From the Russian point of view, other people are always to blame for the problems. In view of the energy crisis with high prices and uncertain supply, Moscow reminds us that there is a very simple solution to the situation: Nord Stream 2. The gas pipeline was completed, but never became operational due to the war in Ukraine. Putin explained that supplies through this line could once again lower prices and ease the overall situation.

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Many experts agree that Russia has no interest in what appear to be side-breaking deals in the conflict. Other major customers, such as China or Turkey, are also supplied via newly built gas pipelines, which could cast doubt on Russia’s credibility if energy superpower Europe turns off the pipeline. Russia has long had a reputation for using its energy as a “geopolitical weapon”.

On the other hand, those on good terms with Russia – Serbia, Hungary and above all neighboring Belarus – can traditionally count on friendly gifts. China also gets gas at significantly lower prices than the West.

Moscow depends on gas revenue

Some politicians in Moscow want to shut off gas pipelines to EU countries because of the West’s anti-Russian policy. It is said everywhere that the West was able to build its prosperity in this way only on the raw materials of Russia. Growth may now finally be halted and pushed back.

Nevertheless, Russian energy and finance expert Marcel Salikov points out that Moscow relies on revenues from gas sales and uses them to finance its national budget. The quantities sold to Europe cannot simply be diverted and sold elsewhere at prices customary in the West. “It can’t be diverted to China either. There are no gas pipelines with free capacity,” says the head of the Moscow Institute of Energy and Finance at the School of Economics.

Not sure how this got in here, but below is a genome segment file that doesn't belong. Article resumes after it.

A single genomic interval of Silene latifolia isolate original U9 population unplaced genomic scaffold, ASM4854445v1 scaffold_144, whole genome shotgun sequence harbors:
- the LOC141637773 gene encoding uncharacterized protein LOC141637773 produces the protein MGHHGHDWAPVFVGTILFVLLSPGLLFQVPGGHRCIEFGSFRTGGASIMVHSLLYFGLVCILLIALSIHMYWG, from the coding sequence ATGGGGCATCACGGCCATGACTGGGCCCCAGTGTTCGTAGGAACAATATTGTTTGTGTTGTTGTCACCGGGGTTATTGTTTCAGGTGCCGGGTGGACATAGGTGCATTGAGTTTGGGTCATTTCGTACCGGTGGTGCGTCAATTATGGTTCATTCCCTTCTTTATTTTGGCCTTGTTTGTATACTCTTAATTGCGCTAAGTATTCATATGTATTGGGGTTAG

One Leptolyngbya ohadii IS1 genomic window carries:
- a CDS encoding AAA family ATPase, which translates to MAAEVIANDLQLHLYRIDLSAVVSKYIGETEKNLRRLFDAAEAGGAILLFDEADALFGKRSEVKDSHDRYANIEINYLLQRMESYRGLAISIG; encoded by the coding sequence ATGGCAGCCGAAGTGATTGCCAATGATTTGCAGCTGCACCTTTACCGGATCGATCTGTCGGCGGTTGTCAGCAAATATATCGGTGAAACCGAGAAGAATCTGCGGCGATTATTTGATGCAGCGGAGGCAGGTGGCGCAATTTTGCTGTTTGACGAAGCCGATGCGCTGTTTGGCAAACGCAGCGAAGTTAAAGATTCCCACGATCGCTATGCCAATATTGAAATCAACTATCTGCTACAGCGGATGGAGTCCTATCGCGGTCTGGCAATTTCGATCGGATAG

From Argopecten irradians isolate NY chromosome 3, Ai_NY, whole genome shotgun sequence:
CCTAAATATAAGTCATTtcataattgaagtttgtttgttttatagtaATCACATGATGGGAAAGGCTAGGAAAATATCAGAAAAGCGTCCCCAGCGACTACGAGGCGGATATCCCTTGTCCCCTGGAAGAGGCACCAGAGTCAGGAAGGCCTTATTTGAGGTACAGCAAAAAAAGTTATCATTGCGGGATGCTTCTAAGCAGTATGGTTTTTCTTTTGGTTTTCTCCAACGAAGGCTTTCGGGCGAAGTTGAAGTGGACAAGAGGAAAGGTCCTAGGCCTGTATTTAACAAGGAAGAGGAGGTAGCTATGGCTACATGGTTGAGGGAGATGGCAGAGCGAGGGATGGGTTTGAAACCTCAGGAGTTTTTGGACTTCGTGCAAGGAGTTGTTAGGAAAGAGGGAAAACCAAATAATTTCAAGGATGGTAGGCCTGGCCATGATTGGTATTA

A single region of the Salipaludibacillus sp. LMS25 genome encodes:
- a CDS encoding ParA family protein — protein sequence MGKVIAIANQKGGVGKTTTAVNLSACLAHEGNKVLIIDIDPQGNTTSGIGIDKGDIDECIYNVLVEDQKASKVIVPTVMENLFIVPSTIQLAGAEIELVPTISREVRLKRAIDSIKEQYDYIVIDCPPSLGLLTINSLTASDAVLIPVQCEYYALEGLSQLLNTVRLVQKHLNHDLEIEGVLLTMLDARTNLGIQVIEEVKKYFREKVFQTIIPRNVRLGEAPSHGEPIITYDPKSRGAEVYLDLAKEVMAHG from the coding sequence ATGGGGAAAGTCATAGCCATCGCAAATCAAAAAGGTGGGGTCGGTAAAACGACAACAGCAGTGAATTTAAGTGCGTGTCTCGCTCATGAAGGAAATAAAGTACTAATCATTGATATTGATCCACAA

In addition, Russia’s gas liquefaction plants are working at full capacity. Salicho says that if the gas pipeline is shut off, the country will have to significantly reduce its production levels. “But even that isn’t that easy.” Is it better to supply the domestic market with surplus quantities? The expert explains that two-thirds of the gas produced in Russia is already used in the country. Simply increasing consumption is not possible.

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Pressure to allow attention

Many production facilities in Russia have already been shut down due to Western sanctions. While poor connection to the gas network of people in rural areas is sometimes a problem in Russia, experts don’t expect expensive lines to be installed everywhere all of a sudden. Gazprom thus earns less than exports.

So Russia’s goal should be to continue to deliver to the EU, albeit on clearer terms. Last but not least, sanctions should end pressure on the war in Ukraine. Any sanctions ignored by the West are celebrated as a victory in Moscow. More recently, Putin forced many buyers in the European Union to pay rubles for Russian gas. Gas turbine to return to Russia despite sanctions That could give Germany hope, writes the Moscow newspaper Kommersant. “But there is no guarantee that deliveries will resume.” (dpa/dh)
© dpa


Former chancellor Hegard Schröder appeared in the German Bundestag’s economic committee at the invitation of leftist Klaus Ernst. Group leader Ernst is relying on the expertise of a Gazprom lobbyist on the topic of “Nord Stream 2” – and is facing criticism from his own ranks.